With an 8-4 loss to the Orioles this afternoon, the Angels dropped to 11-20 on the season, ahead of only the lowly Astros in the AL West. What was thought to be a promising season for the win-now Angels has become a nightmare due to injuries, a putrid starting rotation, and an ineffective start to the season for Josh Hamilton.
In a column posted earlier today, Ken Rosenthal suggests this Angels team does not have Scioscia’s brand on it — the slow, poorly-defending, homer-dependent Angels look nothing like the pesky Angels of yesteryear.
Rosenthal also suggests an amicable parting between the Angels and Scioscia could be best for both parties, with Scioscia being traded a la Red Sox manager John Farrell.
Scioscia could take a year off like Francona, but that would require him to renounce his contract. Better Scioscia should sit down with Moreno with the two agreeing to part amicably through a John Farrell-type trade – only with a bigger return.
The Dodgers, Scioscia’s former team, would be the most obvious possibility. Moreno would recoil at the idea, but if he could parlay Scioscia’s reputation into a significant player or two, why not? The Angels could hire a new manager with new energy. And they would be better for it.
On Sunday, it was reported that second baseman Neil Walker and the Mets were discussing a potential three-year contract extension worth “north of $40 million.” Those discussions took a turn for the worse. The Mets feel extension talks are “probably dead,” according to Mike Puma of the New York Post.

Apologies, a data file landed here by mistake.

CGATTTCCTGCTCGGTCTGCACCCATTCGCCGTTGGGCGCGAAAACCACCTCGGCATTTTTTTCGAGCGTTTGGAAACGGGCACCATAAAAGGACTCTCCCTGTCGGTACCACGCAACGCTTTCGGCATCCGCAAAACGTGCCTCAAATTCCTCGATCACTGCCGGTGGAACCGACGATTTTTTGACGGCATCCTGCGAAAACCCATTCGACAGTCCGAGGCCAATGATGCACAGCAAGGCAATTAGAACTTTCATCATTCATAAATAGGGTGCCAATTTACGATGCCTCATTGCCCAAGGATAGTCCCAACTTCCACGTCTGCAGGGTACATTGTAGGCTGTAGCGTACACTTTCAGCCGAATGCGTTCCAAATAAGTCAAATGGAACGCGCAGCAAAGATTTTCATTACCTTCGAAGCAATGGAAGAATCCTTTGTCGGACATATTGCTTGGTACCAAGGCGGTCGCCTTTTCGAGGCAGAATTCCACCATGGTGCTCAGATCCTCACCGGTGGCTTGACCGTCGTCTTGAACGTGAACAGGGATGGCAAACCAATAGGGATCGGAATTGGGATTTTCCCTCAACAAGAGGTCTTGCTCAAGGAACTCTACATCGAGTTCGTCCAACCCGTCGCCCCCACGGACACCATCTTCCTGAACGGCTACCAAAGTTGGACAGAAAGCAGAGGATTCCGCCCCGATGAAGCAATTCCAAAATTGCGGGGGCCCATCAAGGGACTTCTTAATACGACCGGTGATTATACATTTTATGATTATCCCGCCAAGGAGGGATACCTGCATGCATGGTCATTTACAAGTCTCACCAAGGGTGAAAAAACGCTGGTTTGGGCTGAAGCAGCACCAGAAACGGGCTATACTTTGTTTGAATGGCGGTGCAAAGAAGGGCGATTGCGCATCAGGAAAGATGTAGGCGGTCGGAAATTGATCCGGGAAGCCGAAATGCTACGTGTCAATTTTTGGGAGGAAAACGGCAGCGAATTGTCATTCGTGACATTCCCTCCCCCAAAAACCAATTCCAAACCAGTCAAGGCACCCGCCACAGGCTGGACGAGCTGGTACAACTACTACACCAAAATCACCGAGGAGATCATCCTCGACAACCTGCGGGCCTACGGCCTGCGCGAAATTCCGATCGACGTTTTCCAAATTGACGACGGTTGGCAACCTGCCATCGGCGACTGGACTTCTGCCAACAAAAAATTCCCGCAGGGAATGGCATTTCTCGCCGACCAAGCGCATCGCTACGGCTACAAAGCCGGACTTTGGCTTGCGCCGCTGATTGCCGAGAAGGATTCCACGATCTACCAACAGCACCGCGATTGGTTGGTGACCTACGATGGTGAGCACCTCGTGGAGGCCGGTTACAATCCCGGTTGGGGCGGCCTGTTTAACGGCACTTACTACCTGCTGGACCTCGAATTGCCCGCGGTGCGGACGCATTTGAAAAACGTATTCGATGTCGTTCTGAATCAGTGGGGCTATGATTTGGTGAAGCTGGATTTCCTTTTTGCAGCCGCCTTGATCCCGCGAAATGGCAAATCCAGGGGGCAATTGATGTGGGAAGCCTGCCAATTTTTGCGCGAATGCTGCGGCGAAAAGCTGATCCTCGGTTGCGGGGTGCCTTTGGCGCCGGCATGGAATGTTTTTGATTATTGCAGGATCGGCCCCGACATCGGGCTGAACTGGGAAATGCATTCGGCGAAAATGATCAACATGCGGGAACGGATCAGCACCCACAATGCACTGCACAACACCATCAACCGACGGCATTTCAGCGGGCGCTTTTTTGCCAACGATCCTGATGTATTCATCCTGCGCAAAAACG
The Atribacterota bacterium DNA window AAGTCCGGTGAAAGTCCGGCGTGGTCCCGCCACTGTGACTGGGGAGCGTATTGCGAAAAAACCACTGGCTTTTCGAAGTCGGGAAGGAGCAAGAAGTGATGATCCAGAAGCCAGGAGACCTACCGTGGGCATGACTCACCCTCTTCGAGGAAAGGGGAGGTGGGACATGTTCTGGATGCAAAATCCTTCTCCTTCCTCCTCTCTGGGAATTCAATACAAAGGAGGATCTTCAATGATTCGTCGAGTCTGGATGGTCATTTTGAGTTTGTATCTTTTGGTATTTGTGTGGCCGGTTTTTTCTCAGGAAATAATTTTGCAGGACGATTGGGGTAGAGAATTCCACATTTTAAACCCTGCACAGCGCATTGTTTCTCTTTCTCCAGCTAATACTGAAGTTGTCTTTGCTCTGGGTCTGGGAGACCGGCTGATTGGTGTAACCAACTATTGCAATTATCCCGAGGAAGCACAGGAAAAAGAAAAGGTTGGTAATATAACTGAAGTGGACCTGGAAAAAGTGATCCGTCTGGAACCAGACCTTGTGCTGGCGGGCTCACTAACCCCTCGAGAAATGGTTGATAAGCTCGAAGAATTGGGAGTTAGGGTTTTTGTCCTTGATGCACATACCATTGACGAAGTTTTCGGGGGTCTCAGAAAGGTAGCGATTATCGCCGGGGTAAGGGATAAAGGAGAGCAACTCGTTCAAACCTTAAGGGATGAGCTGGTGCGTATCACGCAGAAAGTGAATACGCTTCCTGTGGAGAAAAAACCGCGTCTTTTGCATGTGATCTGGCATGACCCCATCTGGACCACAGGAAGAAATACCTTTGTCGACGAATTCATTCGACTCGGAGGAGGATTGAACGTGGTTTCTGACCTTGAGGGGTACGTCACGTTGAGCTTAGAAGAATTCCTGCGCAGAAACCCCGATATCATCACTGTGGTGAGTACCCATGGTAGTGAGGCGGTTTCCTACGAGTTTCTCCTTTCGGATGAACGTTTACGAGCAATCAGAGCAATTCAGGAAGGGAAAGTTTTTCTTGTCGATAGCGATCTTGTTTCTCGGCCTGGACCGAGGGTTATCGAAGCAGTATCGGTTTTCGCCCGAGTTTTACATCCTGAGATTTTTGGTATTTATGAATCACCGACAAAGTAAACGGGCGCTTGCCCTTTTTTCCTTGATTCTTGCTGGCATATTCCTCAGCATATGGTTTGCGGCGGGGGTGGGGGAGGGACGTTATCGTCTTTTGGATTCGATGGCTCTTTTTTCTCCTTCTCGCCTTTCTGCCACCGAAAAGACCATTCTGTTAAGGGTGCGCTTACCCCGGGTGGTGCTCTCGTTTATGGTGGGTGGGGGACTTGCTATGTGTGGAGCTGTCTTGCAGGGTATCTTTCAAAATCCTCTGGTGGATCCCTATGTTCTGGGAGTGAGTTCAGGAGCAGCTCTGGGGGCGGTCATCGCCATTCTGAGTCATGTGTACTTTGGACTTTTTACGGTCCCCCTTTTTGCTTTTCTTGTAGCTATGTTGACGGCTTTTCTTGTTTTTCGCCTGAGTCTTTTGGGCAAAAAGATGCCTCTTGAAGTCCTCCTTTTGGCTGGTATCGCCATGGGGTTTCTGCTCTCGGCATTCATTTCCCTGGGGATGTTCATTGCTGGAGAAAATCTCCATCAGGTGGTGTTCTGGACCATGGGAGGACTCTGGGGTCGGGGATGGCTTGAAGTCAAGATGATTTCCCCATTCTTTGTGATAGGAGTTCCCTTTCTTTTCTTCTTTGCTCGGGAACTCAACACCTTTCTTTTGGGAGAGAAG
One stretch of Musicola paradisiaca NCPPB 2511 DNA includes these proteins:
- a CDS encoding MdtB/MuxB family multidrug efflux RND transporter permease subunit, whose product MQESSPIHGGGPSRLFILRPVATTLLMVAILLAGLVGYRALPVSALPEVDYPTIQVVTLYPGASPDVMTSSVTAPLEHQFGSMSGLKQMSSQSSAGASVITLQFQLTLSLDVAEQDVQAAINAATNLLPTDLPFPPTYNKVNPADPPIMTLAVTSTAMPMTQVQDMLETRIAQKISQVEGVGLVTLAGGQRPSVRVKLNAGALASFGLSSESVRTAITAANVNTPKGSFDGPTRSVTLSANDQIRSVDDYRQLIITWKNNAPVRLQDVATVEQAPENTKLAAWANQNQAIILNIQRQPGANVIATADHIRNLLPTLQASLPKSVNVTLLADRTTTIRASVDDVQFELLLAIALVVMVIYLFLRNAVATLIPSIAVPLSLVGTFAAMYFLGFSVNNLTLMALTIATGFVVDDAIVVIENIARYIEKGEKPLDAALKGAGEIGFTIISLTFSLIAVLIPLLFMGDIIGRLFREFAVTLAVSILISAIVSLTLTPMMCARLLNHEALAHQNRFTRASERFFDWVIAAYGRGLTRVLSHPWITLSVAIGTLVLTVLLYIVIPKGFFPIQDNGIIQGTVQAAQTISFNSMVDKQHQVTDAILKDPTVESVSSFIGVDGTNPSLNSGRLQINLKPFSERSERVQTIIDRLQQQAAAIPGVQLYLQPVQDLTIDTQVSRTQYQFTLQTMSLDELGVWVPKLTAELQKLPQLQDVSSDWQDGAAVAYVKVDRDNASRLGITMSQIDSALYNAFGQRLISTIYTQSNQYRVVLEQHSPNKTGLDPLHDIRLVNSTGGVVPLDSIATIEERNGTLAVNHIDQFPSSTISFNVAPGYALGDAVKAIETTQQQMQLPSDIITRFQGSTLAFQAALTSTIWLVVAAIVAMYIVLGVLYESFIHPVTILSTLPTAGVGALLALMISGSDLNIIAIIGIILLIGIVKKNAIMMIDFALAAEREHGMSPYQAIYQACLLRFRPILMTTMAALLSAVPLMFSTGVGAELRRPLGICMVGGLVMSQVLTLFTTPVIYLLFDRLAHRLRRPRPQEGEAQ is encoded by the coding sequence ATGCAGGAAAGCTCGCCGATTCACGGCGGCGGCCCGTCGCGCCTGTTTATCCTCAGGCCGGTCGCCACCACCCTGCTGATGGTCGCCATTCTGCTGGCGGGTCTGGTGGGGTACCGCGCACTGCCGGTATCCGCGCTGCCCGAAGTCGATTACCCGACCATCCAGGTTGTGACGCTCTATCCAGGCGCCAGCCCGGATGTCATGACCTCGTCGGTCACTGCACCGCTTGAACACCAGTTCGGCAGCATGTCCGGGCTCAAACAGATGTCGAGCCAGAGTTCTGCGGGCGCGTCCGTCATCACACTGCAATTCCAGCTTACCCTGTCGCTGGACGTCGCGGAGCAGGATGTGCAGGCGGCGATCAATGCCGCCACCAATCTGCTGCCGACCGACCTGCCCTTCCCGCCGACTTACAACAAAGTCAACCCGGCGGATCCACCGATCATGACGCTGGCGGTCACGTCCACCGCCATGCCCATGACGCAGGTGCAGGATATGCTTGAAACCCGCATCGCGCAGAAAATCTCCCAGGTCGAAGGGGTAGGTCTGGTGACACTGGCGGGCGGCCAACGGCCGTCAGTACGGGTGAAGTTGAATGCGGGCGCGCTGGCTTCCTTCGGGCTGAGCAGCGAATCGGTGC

Walker underwent a lumbar microdisectomy in September, ending his 2016 season during which he hit .282/.347/.476 with 23 home runs and 55 RBI over 458 plate appearances.
The Mets may not necessarily need to keep Walker around as it has some potential options up the middle waiting in the minor leagues. Though Amed Rosario is expected to stick at shortstop, Gavin Cecchini — the club’s No. 3 prospect according to MLB Pipeline — could shift over to second base.
The story of Rick Ankiel is well known by now. He was a phenom pitcher who burst onto the scene with the Cardinals in 1999 and into the 2000 season as one of the top young talents in the game. Then, in the 2000 playoffs, he melted down. He got the yips. Whatever you want to call it, he lost the ability to throw strikes and his pitching career was soon over. He came back, however, against all odds, and remade his career as a solid outfielder.
It’s inspirational and incredible. But there is a lot more to the story that we’ve ever known. We will soon, however, as Ankiel is coming out with a book. Today he took to the airwaves and shared some about it. Including some amazing stuff:
On drinking in his first start after the famous meltdown in Game One of the 2000 National League division series against the Braves:
“Before that game…I’m scared to death. I know I have no chance. Feeling the pressure of all that, right before the game I get a bottle of vodka. I just started drinking vodka. Low and behold, it kind of tamed the monster, and I was able to do what I wanted. I’m sitting on the bench feeling crazy I have to drink vodka to pitch through this. It worked for that game. (I had never drank before a game before). It was one of those things like the yipps, the monster, the disease…it didn’t fight fair so I felt like I wasn’t going to fight fair either.”
Imagine spending your whole life getting to the pinnacle of your career. Then imagine it immediately disintegrating. And then imagine having to go out and do it again in front of millions. It’s almost impossible for anyone to contemplate and, as such, it’s hard to judge almost anything Ankiel did in response to that when he was 21 years-old. That Ankiel got through that and made a career for himself is absolutely amazing. It’s a testament to his drive and determination.